A. Dale Stewart, Founder
I arrived at John Knox Village in December 2008. My personal family history quest had been on hold for almost 20 years because I devoted much of my time to preaching, teaching and founding The Interfaith Alliance of Florida.
After attending a seminar by George Morgan entitled “The Genealogist as CSI,” I designed a workshop which took place at my home. Attendees were assigned different roles in accord with their abilities as genealogists. Beginners became the “victims” in this forensic experience. They were relaxing on a bed or couch in three different rooms and played the part of one of their ancestors (one for whom they wanted to discover more information). The more experienced genealogists played the part of a lead detective, seeking to elicit as much information from the victim/witness as possible. Others played the part of “probies” – fairly new detectives who had some idea of how to proceed with questioning, but not the skill of the “professional” detective/genealogists.
As the “detectives” asked questions like “where were you and your family in 1940? – and in 1910?” The answers were then taken by the probie to the living room where my computer was connected to websites like Ancestry and FamilySearch and a few other sites of genealogical data. The data was then printed out in my office, and the probie would take the data to the room where the lead detective was interviewing the ancestor/witness/victim.
The process continued for about 45 minutes and the results were astounding! Lou Brakeman was one of the victim/witnesses who had been interviewed. For those who remember Lou, he was quite reserved, former Chancellor of Stetson University and virtually unshakeable in his countenance. When he got home, his wife Lori called and asked “What did you do to Lou? – he has been so excited and bubbly that I can hardly get him calmed down to explain what happened at your workshop.”
When I later reported to George Morgan the results of this forensic exercise, he was thrilled with the creative way in which we had followed through on his concept of the genealogist as CSI. It is a program well worth repeating in other clubs.
The mutual sharing experience of such programs met a significant need in the Village, and our group soon grew to a dozen persons.
We adopted the sandhill crane as our mascot. It is both inquisitive and relentless in its thorough and careful selection of morsels. Thus it sets a pattern for us to follow: verifying data and choosing that which proves to be correct. We help each other follow leads, share our “brick walls” and family stories, and pass these on to future generations through the world-wide genealogy community. Today our club has matured to the point where we can invite outstanding speakers for our monthly meetings which are held on the fourth Wednesday of each month at 10:30 A.M. in the auditorium of the Barker Center.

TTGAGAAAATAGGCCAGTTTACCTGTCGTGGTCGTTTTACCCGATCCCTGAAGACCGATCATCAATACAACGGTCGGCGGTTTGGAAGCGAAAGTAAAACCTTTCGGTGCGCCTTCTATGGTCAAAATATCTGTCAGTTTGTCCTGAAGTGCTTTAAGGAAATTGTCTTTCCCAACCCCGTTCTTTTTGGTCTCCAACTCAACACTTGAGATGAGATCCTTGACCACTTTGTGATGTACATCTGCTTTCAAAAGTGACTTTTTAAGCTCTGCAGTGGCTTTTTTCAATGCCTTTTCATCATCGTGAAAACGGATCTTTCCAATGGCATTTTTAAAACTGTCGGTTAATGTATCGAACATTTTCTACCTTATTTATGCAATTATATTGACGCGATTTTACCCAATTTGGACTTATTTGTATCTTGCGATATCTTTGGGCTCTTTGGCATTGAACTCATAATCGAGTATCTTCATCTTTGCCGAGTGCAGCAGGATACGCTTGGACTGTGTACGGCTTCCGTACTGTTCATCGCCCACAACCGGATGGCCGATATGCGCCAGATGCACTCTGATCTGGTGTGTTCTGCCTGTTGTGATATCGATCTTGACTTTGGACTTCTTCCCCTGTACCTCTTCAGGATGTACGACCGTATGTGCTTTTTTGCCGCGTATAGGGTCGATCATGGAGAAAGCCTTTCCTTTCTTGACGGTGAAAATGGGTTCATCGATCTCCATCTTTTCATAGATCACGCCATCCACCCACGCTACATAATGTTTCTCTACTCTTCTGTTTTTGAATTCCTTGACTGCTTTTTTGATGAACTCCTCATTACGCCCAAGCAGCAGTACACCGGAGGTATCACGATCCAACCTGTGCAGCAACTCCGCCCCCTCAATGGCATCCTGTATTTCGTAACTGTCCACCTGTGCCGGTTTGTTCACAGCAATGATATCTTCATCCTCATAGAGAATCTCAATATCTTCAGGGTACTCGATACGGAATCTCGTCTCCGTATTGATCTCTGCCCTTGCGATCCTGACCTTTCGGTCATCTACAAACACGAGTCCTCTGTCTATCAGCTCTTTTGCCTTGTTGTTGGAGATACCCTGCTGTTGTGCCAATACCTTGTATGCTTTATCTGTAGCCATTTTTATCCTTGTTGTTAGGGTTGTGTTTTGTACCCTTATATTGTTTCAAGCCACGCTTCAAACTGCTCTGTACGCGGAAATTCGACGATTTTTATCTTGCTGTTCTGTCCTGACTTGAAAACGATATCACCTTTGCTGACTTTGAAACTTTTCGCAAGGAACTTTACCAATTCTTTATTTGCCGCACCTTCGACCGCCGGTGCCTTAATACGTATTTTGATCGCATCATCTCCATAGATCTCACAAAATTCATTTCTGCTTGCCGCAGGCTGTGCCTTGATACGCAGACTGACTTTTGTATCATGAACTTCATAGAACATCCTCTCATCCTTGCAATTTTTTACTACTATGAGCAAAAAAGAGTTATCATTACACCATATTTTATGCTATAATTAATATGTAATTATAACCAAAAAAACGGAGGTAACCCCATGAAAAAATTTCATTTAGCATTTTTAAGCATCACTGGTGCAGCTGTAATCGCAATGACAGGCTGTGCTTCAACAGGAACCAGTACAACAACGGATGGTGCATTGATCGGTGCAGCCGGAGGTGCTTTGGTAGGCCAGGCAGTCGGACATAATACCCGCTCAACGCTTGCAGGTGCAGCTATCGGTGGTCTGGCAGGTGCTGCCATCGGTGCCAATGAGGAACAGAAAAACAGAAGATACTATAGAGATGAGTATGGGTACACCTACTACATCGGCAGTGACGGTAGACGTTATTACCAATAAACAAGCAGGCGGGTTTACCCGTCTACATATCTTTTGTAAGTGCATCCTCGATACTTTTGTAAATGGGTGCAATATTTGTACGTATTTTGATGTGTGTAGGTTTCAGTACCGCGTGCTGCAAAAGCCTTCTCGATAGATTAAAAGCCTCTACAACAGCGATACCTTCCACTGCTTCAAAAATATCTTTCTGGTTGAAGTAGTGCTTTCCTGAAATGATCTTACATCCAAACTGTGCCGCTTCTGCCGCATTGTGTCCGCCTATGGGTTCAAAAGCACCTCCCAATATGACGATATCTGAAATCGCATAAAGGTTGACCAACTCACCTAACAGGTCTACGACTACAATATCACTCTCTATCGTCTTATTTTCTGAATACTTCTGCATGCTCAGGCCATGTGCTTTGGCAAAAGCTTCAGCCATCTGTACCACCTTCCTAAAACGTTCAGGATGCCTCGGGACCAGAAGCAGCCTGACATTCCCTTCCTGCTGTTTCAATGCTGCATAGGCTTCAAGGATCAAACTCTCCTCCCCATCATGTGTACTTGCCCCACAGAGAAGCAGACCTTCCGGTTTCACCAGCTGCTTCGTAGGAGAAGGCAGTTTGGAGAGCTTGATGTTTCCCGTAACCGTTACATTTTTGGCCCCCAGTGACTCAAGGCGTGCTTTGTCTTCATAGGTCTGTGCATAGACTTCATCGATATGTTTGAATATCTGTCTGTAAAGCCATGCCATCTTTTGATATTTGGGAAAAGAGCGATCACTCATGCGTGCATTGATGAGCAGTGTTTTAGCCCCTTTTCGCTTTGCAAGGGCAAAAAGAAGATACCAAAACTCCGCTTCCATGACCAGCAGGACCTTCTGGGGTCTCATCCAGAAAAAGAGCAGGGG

Our theme this fall is “The Write Stuff.” One doesn’t have to be a rocket scientist to share stories of one’s grandparents. Our September 26 speaker is Patricia Charpentier, author of the multi-award winning book, Eating an Elephant: Write Your Life One Bite at a Time. Her subject is “Putting Meat on Dem Bones.”
We provide classes for beginners, the next series begins on Wednesday, September 5 at 10:30 A.M. and continues through October. The class is limited so as to provide individual help. You can sign up on the portal or at the Activities Desk.
We also have field trips. On October 6, we will celebrate the 60th Anniversary of the Florida Genealogical Society with a trip to the Saunders Library in Tampa. The program “Back to the Future” features two outstanding speakers: Josh Taylor and CeCe Moore.
On November 3, we go to Orlando for the Central Florida Family History Conference, an event which brings together ten internationally recognized genealogists – a buffet of helpful resources.
We have a growing library of resources located in Lake Fountain Vista on the second floor of Bay Building.
We publish a quarterly newsletter which includes up-to-date articles reprinted with permission from a variety of national publications. If you aren’t on our email list, just contact email@example.com.
Another underutilized resource is our SURNAME LIST from our members. Readers can find mutual ancestors through this resource.
We give individual help to all JKV residents, even those who are homebound. And we answer queries from readers beyond the local community.
Through our membership in the Federation of Genealogical Societies, we provide discounts on programs, products and services; and participate in webinars, podcasts and consultations.
We celebrate with thanksgiving those members who have passed on and left a legacy of stories and history which would have been lost without their diligence in writing for posterity.
Everyone has a story to tell. We can help you share that story with children and grandchildren and the larger community.
Last, but not least – we like to party. We delight in sharing our “AHA!” moments over lunch or at The Scoop or at a holiday celebration. Genealogy and family history are fun activities, and the benefits for future generations are well worth the effort.
If you aren’t already a member of this organization, try it! You’ll like it. Annual dues are $10 or $15 for a household which includes your partner, parrot and other pets. Enjoy the learning experiences and leave a legacy for future generations.